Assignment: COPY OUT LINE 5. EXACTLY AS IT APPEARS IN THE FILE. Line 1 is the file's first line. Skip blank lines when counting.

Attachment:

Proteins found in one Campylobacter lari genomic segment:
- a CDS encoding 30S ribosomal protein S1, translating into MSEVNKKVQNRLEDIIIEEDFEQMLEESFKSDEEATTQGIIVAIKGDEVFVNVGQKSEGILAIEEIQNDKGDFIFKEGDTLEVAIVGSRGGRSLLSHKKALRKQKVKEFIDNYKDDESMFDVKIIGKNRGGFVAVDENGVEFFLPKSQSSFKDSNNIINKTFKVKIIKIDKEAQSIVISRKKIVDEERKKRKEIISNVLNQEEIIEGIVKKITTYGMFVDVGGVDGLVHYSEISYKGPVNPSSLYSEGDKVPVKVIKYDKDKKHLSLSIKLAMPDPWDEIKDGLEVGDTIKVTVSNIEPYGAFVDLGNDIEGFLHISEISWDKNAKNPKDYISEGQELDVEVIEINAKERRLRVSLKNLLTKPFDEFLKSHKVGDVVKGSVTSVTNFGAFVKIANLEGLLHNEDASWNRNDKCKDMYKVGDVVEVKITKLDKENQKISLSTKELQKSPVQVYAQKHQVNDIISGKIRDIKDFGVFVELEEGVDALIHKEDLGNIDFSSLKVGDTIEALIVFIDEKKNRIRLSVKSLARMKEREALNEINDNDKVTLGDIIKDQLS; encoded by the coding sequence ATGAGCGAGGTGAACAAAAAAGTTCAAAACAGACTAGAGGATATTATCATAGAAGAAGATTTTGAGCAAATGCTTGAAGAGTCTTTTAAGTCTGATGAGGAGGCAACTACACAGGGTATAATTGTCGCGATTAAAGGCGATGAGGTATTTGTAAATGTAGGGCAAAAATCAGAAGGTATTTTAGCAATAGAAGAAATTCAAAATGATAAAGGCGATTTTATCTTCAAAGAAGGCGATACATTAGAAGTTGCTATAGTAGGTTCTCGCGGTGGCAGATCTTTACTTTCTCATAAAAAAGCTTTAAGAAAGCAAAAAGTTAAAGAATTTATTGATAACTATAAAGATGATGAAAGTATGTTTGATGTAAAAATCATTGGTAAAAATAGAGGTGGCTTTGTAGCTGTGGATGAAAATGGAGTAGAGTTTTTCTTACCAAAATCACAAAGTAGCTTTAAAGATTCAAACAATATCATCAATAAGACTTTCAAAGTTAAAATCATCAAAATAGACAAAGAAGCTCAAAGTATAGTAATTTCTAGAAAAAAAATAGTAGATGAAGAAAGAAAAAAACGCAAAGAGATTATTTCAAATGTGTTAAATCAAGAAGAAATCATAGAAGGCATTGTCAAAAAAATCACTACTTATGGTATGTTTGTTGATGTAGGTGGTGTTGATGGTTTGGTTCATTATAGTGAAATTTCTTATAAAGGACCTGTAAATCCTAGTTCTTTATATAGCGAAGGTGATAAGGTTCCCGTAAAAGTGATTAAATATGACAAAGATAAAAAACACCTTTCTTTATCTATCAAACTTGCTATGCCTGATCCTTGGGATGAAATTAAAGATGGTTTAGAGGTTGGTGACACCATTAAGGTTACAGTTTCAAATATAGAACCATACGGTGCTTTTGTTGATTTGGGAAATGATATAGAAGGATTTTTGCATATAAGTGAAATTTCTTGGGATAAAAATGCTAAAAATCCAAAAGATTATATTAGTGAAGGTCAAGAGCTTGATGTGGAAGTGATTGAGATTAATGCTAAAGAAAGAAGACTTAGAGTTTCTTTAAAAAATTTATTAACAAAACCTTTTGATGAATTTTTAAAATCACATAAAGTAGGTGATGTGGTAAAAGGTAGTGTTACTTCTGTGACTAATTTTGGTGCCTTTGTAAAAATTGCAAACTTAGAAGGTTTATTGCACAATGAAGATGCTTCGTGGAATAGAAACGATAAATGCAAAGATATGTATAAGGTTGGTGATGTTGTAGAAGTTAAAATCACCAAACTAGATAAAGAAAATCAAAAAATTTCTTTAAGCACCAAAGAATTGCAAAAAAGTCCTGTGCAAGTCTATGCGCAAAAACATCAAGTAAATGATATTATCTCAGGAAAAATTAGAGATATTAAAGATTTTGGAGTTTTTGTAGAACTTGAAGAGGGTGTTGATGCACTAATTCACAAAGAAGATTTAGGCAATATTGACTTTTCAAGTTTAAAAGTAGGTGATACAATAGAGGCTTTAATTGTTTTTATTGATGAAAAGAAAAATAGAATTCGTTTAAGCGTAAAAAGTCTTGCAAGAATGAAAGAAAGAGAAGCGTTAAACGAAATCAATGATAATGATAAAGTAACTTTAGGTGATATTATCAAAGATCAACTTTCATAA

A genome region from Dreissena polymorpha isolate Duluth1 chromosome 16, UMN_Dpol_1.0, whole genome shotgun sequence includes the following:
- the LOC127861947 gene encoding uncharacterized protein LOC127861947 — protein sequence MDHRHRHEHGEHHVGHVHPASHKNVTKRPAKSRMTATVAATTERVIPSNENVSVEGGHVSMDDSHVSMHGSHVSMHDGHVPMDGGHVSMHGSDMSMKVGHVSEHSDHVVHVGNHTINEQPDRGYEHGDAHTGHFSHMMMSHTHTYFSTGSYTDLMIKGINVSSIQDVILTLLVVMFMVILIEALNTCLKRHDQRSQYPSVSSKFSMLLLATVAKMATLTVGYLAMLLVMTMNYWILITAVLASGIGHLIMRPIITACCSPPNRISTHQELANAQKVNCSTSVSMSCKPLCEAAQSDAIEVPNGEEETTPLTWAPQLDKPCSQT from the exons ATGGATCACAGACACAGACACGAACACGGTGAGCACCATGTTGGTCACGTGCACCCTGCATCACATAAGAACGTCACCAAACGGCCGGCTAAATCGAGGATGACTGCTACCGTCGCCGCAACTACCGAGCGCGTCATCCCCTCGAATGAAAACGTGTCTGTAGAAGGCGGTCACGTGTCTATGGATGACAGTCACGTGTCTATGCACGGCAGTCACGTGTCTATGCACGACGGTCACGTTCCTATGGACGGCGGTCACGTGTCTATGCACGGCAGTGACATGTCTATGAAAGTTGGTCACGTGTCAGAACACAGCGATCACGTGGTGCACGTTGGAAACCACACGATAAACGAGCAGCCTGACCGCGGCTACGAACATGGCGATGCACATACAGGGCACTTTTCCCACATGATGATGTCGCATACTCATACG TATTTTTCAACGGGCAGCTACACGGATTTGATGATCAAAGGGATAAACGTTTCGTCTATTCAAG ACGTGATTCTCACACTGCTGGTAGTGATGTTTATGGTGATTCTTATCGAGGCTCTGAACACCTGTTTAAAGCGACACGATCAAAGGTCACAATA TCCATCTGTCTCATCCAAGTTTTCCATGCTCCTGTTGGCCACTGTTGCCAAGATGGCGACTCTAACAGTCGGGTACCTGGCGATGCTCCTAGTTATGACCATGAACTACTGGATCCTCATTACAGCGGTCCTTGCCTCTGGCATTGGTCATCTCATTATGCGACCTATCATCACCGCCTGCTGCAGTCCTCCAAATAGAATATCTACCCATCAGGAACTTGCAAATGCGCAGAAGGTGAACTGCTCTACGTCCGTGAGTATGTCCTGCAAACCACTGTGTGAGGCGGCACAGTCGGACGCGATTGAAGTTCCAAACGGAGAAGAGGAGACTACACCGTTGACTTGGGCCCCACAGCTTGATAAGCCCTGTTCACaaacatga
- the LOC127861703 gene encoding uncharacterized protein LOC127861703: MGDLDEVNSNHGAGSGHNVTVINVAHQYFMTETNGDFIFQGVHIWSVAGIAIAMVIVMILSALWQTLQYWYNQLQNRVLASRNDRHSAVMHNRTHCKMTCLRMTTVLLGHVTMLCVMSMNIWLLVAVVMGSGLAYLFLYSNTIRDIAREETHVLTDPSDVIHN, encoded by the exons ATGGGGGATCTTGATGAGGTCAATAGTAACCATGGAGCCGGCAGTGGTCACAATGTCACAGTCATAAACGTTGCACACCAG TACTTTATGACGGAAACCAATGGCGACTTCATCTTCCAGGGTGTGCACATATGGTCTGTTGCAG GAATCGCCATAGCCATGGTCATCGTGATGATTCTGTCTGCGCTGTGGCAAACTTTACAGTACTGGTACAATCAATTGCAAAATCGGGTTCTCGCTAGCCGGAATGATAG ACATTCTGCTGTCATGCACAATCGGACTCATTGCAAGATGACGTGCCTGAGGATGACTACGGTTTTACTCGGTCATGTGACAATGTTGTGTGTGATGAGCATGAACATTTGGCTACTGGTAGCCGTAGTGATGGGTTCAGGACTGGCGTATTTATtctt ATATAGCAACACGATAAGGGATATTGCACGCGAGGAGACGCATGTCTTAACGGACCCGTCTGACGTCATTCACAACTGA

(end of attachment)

- the LOC127861703 gene encoding uncharacterized protein LOC127861703: MGDLDEVNSNHGAGSGHNVTVINVAHQYFMTETNGDFIFQGVHIWSVAGIAIAMVIVMILSALWQTLQYWYNQLQNRVLASRNDRHSAVMHNRTHCKMTCLRMTTVLLGHVTMLCVMSMNIWLLVAVVMGSGLAYLFLYSNTIRDIAREETHVLTDPSDVIHN, encoded by the exons ATGGGGGATCTTGATGAGGTCAATAGTAACCATGGAGCCGGCAGTGGTCACAATGTCACAGTCATAAACGTTGCACACCAG TACTTTATGACGGAAACCAATGGCGACTTCATCTTCCAGGGTGTGCACATATGGTCTGTTGCAG GAATCGCCATAGCCATGGTCATCGTGATGATTCTGTCTGCGCTGTGGCAAACTTTACAGTACTGGTACAATCAATTGCAAAATCGGGTTCTCGCTAGCCGGAATGATAG ACATTCTGCTGTCATGCACAATCGGACTCATTGCAAGATGACGTGCCTGAGGATGACTACGGTTTTACTCGGTCATGTGACAATGTTGTGTGTGATGAGCATGAACATTTGGCTACTGGTAGCCGTAGTGATGGGTTCAGGACTGGCGTATTTATtctt ATATAGCAACACGATAAGGGATATTGCACGCGAGGAGACGCATGTCTTAACGGACCCGTCTGACGTCATTCACAACTGA